The second question is this: if there is someone whom we feel is not practising very good parenting, do we, either as individuals or in the collective power of the state, have any right to force them to change? In the US, and I'm sure many other nations, there is a child protection agency which picks up children from parents who fail to meet certain criteria of good parenting, and puts them in foster care. As far as I know, there is no such agency in Singapore, and the state does not intervene in parenting, except in cases where there is clear abuse. A few years ago, there have been some failed attempts to draft a law in the US (as well as the UN) making it criminal for any form of physical punishment by parents at all.

Perhaps another way to think of this question is this: if I think my way of parenting is right, and your way of parenting is not so right, how sure can I be of that? If I have children one day, I might teach them to love fellow humans selflessly (although be wary of strangers). Some others might want to teach their children to be more self-interested, because in that way you protect yourself, and also you stand a higher chance of success in a world which is highly competitive. I might believe in caning my child, because I believe the pain is necessary for them at a young age because it protects them from greater dangers. But some others might believe that are other ways of teaching instead of using physical punishment. Which philosophy of upbringing is more "right"? Can we really know whether or not it is the "right" philosophy until after we see our children grow up and see how they function or fail to function as adults in society?

I believe that by and large, parents ultimately love their children very much. I believe most parents, if shown irrefutable proof (maybe a magic looking glass into the future) that their current way of parenting is indeed not the "right" way, then the parent would change the style of parenting without battling an eyelid. Ultimately, a parent will try his/her best to do what's in the best interest of the child. This I believe to be true for almost all parents. The problem is, there is no magic looking glass into the mirror. There is only, I say this is the correct way, and you can disagree. But at the end of the day, my child is my responsibility to raise, not yours.

Parents love their children. Tremendously so, even. But parents are also human. They may also love success, wealth, a comfortable lifestyle, career, status, themselves. And parents being also human, may make mistakes. They might balance the different loves in less than ideal ways. They are not superhuman after all. Or it may not even be their fault, it may be circumstances beyond their control.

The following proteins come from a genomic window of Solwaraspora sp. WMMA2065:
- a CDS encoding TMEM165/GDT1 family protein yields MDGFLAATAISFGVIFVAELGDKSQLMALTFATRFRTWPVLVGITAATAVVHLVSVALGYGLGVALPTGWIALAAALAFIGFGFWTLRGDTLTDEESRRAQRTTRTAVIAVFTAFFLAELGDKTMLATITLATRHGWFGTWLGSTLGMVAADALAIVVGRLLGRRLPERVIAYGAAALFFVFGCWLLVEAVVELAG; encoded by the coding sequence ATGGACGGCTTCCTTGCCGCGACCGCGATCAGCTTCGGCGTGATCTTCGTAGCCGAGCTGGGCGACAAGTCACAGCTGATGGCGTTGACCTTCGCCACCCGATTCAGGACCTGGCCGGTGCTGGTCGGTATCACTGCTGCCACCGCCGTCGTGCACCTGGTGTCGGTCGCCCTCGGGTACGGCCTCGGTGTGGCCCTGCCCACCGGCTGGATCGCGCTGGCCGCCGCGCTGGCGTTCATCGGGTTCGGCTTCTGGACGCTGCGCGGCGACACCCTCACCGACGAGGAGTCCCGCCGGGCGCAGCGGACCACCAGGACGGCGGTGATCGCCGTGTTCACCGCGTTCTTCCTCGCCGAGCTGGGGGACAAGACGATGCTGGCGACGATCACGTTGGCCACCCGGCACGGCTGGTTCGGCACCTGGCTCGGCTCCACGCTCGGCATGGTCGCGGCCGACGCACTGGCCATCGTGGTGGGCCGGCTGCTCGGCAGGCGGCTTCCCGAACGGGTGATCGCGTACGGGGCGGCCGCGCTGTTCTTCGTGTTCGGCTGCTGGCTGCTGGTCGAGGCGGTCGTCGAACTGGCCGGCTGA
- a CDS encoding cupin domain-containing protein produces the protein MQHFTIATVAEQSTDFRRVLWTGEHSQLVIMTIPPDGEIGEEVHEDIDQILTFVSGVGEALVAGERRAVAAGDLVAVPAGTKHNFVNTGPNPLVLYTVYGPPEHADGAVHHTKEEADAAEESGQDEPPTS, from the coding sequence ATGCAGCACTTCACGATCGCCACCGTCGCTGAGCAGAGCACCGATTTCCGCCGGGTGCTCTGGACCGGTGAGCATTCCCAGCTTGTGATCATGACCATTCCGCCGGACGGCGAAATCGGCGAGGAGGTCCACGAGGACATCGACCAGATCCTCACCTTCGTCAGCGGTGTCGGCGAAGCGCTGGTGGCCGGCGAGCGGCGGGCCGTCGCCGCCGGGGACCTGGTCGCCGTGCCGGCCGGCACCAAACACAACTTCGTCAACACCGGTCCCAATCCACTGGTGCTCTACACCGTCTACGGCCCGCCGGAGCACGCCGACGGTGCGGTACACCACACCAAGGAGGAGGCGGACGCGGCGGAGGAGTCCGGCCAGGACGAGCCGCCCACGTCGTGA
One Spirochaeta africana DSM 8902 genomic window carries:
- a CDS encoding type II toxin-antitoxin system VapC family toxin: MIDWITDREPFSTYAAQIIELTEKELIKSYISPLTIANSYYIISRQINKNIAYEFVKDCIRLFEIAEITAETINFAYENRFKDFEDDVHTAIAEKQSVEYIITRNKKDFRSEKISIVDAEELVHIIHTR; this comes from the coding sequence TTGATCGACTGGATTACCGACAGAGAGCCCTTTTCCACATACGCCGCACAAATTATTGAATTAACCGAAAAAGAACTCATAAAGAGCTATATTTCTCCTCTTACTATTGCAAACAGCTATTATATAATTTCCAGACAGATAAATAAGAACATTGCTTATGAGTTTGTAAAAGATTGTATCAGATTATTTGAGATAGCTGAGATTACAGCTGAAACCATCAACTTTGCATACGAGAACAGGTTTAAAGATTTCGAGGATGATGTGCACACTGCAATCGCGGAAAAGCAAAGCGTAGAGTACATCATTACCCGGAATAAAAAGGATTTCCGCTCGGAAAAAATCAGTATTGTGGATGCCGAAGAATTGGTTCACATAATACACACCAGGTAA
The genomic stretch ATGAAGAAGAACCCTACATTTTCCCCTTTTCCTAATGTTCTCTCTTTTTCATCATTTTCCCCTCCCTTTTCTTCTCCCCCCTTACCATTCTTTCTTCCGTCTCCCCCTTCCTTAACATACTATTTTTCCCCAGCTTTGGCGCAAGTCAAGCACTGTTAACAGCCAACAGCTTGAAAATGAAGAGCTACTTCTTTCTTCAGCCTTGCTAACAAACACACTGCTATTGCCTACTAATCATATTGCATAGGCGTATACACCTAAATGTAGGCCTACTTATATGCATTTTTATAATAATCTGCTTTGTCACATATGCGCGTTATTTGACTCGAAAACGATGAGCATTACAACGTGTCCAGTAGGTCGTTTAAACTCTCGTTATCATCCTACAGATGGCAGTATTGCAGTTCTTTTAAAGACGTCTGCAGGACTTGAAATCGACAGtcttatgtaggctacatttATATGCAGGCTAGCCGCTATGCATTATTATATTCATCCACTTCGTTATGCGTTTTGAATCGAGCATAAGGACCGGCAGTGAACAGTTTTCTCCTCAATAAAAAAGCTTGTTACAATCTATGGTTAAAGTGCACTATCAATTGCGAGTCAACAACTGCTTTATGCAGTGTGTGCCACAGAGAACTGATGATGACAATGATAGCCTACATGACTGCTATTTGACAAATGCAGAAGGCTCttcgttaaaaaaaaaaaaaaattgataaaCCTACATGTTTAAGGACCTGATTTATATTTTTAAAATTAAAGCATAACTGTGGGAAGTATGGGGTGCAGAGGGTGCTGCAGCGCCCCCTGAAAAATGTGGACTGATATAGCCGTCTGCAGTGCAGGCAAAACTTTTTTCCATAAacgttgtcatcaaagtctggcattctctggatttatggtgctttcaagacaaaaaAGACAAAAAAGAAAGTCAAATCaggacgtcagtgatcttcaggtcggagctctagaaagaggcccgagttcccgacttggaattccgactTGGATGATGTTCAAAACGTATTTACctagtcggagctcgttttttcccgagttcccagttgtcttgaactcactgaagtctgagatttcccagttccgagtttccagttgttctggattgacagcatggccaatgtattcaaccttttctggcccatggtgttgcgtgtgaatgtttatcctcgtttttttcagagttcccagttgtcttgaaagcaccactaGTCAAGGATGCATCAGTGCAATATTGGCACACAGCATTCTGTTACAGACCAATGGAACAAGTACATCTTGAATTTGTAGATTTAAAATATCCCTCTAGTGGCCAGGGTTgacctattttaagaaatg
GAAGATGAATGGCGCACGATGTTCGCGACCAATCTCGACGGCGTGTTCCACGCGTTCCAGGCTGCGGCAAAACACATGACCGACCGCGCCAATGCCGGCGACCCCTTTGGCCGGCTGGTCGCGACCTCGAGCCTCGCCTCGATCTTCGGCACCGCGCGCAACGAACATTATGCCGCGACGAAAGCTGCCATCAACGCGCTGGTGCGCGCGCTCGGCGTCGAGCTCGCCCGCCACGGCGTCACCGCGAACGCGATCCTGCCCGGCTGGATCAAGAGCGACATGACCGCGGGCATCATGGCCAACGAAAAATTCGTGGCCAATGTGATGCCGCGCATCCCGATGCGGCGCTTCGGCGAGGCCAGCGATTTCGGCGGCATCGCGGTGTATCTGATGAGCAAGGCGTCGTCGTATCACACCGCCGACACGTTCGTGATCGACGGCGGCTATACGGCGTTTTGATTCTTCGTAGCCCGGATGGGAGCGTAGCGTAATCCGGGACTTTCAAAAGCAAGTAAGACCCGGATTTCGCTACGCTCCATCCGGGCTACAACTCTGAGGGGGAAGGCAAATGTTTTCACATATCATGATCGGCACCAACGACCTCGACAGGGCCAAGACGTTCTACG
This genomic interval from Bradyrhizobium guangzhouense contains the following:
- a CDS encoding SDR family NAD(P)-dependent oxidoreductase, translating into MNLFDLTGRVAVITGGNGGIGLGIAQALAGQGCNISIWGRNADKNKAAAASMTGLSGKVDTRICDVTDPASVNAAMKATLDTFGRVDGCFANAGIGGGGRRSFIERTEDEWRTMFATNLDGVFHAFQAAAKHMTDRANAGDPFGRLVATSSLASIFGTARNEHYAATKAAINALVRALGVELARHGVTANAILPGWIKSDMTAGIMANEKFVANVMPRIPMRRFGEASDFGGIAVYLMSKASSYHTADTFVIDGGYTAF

Do I have a point to make in this article? Yeah, and that is that it is a ridiculously difficult job to be a good parent. Too much uncertainties, too little information, and quite literally, lives are at stake. Perhaps someone might feel that this is sufficient reason to decide never to have kids. I would see where he/she is coming from, but I would personally disagree. I would love to have kids. I think having kids to love and to love you in return, is by itself so valuable that it is worth taking the risk of parenting. Although nothing might hurt more than realizing you failed to be a good parent, but then again nothing might make you feel happier to know that you've brought up and help to mould a person of solid character, who is making a difference to the lives of others and of society.

At the end of the day, let's not forget that its a tremendously difficult job to be a good parent. It is so difficult I think, some parents, many parents perhaps, are bound to fail. But if you think you are blessed with great parents who brought you up well, then do take the time, perhaps today, to show your appreciation for them
(give them a hug and tell them you love them, for example) and the wonderful job that they've done, for it is not an easy job to do at all.